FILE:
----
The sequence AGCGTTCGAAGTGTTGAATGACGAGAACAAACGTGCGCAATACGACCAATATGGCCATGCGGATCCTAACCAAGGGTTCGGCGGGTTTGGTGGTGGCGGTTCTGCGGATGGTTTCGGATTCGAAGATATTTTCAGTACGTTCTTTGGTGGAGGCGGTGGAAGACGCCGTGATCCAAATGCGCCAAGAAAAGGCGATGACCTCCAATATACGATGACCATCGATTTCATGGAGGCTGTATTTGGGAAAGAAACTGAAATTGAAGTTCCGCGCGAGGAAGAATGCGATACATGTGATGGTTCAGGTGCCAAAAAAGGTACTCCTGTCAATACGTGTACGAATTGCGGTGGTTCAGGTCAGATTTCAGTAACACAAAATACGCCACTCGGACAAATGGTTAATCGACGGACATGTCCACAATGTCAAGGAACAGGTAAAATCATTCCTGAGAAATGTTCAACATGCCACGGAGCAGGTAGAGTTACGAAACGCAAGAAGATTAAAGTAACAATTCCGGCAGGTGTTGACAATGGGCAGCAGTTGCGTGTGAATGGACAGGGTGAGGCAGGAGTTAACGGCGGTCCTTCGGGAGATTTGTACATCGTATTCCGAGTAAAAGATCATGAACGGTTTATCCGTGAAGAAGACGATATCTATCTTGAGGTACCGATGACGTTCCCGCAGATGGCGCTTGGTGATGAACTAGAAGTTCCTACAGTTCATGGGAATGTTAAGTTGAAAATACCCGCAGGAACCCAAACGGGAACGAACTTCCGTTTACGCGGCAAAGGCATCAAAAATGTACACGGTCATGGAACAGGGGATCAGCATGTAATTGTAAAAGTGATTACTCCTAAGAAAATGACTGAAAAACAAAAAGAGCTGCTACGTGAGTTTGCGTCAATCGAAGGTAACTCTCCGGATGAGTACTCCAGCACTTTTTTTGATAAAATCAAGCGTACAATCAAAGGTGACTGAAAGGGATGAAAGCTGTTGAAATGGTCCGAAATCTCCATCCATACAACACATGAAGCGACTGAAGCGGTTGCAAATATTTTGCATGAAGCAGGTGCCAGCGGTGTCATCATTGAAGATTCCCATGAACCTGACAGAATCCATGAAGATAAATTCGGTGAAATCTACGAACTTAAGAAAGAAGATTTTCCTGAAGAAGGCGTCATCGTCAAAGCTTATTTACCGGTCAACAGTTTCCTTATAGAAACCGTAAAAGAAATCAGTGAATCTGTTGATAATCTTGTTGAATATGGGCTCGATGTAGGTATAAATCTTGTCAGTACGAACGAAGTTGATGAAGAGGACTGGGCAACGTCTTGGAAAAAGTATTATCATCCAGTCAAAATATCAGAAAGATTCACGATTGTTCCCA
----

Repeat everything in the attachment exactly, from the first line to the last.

The sequence AGCGTTCGAAGTGTTGAATGACGAGAACAAACGTGCGCAATACGACCAATATGGCCATGCGGATCCTAACCAAGGGTTCGGCGGGTTTGGTGGTGGCGGTTCTGCGGATGGTTTCGGATTCGAAGATATTTTCAGTACGTTCTTTGGTGGAGGCGGTGGAAGACGCCGTGATCCAAATGCGCCAAGAAAAGGCGATGACCTCCAATATACGATGACCATCGATTTCATGGAGGCTGTATTTGGGAAAGAAACTGAAATTGAAGTTCCGCGCGAGGAAGAATGCGATACATGTGATGGTTCAGGTGCCAAAAAAGGTACTCCTGTCAATACGTGTACGAATTGCGGTGGTTCAGGTCAGATTTCAGTAACACAAAATACGCCACTCGGACAAATGGTTAATCGACGGACATGTCCACAATGTCAAGGAACAGGTAAAATCATTCCTGAGAAATGTTCAACATGCCACGGAGCAGGTAGAGTTACGAAACGCAAGAAGATTAAAGTAACAATTCCGGCAGGTGTTGACAATGGGCAGCAGTTGCGTGTGAATGGACAGGGTGAGGCAGGAGTTAACGGCGGTCCTTCGGGAGATTTGTACATCGTATTCCGAGTAAAAGATCATGAACGGTTTATCCGTGAAGAAGACGATATCTATCTTGAGGTACCGATGACGTTCCCGCAGATGGCGCTTGGTGATGAACTAGAAGTTCCTACAGTTCATGGGAATGTTAAGTTGAAAATACCCGCAGGAACCCAAACGGGAACGAACTTCCGTTTACGCGGCAAAGGCATCAAAAATGTACACGGTCATGGAACAGGGGATCAGCATGTAATTGTAAAAGTGATTACTCCTAAGAAAATGACTGAAAAACAAAAAGAGCTGCTACGTGAGTTTGCGTCAATCGAAGGTAACTCTCCGGATGAGTACTCCAGCACTTTTTTTGATAAAATCAAGCGTACAATCAAAGGTGACTGAAAGGGATGAAAGCTGTTGAAATGGTCCGAAATCTCCATCCATACAACACATGAAGCGACTGAAGCGGTTGCAAATATTTTGCATGAAGCAGGTGCCAGCGGTGTCATCATTGAAGATTCCCATGAACCTGACAGAATCCATGAAGATAAATTCGGTGAAATCTACGAACTTAAGAAAGAAGATTTTCCTGAAGAAGGCGTCATCGTCAAAGCTTATTTACCGGTCAACAGTTTCCTTATAGAAACCGTAAAAGAAATCAGTGAATCTGTTGATAATCTTGTTGAATATGGGCTCGATGTAGGTATAAATCTTGTCAGTACGAACGAAGTTGATGAAGAGGACTGGGCAACGTCTTGGAAAAAGTATTATCATCCAGTCAAAATATCAGAAAGATTCACGATTGTTCCCA